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avr-mike wrote:

Maybe use inheritance?

class Button
{
public:
    virtual void OnPress () { }   // optional
    virtual void Draw (bool) = 0; // must implement
};

class ParamButton : public Button
{
public:
    virtual void OnPress ();
    virtual void Draw (bool);
};

void ParamButton::OnPress ()
{
    // the param button was pressed
}

void ParamButton::Draw (bool b)
{
    // the param button needs to be drawn
}

 

--Mike

 

 

That was my first idea, but it won't let me make 

void ParamButton::OnPress ()
{
    // the param button was pressed
}

void ParamButton::Draw (bool b)
{
    // the param button needs to be drawn
}

unless I first declare a class of ParamButton, not just an object. I guess I can do that, but looking for something more graceful.

The largest known prime number: 282589933-1

In my humble opinion, I'm always right. 

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What you are describing here is actually remarkably close to QT5. You might want to see how that works (loads of internet tutorials) then steal their ideas for the AVR application ;-)

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Torby wrote:
but it complains when I try to fill in the virtual method like this:
"Complains"??

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clawson wrote:

Torby wrote:
but it complains when I try to fill in the virtual method like this:
"Complains"??

 

Yes. If I make the button class:

 

class Button
{
public:
	Button * pNext ;
	int x ; int y; int w; int h; int id ;
	Button( int px, int py, int pw, int ph, int pid, Screen *pS) ;
	virtual void OnPress() ;
};

Then make a button like so:

 

TempScreenT TempScreen ;

Button ParamButton(5, 200, 60, 30, 1, &TempScreen);

void ParamButton::OnPress()
{

}

the compiler complains:

 

tempscreen.cpp:22:6: error: 'ParamButton' is not a class, namespace, or enumeration
 void ParamButton::OnPress()
      ^

If I make a new class for each button:

 

class cParamButton: Button{}; cParamButton ParamButton(5, 200, 60, 30, 1, &TempScreen);

it doesn't seem to inherit the Button constructor and complains:

 

tempscreen.cpp:19:86: error: no matching function for call to 'cParamButton::cParamButton(int, int, int, int, int, TempScreenT*)'
 class cParamButton: Button{}; cParamButton ParamButton(5, 200, 60, 30, 1, &TempScreen);

And this would seem to defeat the whole purpose of inheritance?

The largest known prime number: 282589933-1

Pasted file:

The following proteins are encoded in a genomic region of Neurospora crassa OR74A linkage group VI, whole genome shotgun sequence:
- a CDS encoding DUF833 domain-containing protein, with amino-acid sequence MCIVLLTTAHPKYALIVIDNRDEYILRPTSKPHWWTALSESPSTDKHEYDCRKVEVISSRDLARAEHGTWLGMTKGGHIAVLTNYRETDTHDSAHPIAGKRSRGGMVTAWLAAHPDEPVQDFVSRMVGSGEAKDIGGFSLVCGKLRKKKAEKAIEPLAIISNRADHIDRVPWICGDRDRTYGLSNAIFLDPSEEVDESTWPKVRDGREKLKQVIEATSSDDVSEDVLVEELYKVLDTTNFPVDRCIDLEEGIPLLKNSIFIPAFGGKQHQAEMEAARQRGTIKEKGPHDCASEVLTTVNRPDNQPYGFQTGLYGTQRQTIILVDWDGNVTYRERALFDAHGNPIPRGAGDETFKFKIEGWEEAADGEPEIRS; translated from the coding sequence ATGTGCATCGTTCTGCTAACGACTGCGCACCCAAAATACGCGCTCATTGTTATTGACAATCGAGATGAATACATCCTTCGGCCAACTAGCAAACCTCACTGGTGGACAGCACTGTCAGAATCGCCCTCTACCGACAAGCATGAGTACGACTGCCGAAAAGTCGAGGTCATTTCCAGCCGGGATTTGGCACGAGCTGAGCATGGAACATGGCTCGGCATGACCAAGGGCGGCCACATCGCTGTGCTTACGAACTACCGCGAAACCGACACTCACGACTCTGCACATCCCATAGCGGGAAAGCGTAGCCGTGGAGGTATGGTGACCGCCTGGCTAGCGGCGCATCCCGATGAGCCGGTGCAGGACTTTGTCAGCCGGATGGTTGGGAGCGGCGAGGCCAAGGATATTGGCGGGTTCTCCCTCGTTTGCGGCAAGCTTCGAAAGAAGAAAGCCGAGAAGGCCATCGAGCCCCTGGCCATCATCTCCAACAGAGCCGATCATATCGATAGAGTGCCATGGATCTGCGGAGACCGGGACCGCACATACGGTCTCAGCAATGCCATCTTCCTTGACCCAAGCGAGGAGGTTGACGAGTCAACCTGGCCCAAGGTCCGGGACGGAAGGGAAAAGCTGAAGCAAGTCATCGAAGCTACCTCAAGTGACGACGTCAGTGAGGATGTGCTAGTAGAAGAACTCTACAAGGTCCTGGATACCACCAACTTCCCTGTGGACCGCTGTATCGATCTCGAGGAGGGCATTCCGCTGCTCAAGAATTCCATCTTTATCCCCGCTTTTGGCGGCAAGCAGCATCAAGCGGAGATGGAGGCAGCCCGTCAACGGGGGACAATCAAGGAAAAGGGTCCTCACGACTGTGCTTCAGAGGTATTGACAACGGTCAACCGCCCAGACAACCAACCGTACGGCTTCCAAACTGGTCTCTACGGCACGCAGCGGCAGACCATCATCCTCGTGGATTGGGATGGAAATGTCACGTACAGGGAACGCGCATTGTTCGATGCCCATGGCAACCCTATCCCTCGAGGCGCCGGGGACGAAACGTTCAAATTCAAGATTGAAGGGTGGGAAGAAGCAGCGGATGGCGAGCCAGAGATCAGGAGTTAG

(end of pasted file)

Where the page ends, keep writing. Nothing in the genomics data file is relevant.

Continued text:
In my humble opinion, I'm always right. 

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For every type of button you want to have you are going to have to create a class that publicly inherits (assuming you want to be able to use the class through a base class pointer or reference) from the base button class and implements OnPress() (unless you parameterize the behavior of OnPress() in either the base class or a derived implementation). As far as construction is concerned, you need to explicitly inherit the base class's constructors (assuming you are using C++11 or later), or you have to implement constructors in the derived class that call the base class's constructors.

 

class Button {
    public:
        Button * pNext;
        int x; int y; int w; int h; int id;
        Button( int px, int py, int pw, int ph, int pid, Screen * pS );
        virtual void OnPress();
};

class cParamButton : public Button {
    public:
        using Button::Button;

        virtual void OnPress() override; // 'override' requires C++11. Use 'final' if you don't want OnPress overridden in a further derived class.
};
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Button ParamButton(5, 200, 60, 30, 1, &TempScreen);

void ParamButton::OnPress()

But that just isn't valid C++. When you use text:: then the "text" should either be a namespace or the name of a class to which the following function name belongs. (which is pretty much what the error message told you).

 

"ParamButton" here is just the name of the instance of an object of type Button class.

 

Being a dyed in the wool C programmer I'd just go with your call back idea. The callback will need to be "static" so it can be called outside the context of the class. See the middle bit ("Function Pointer") of this page: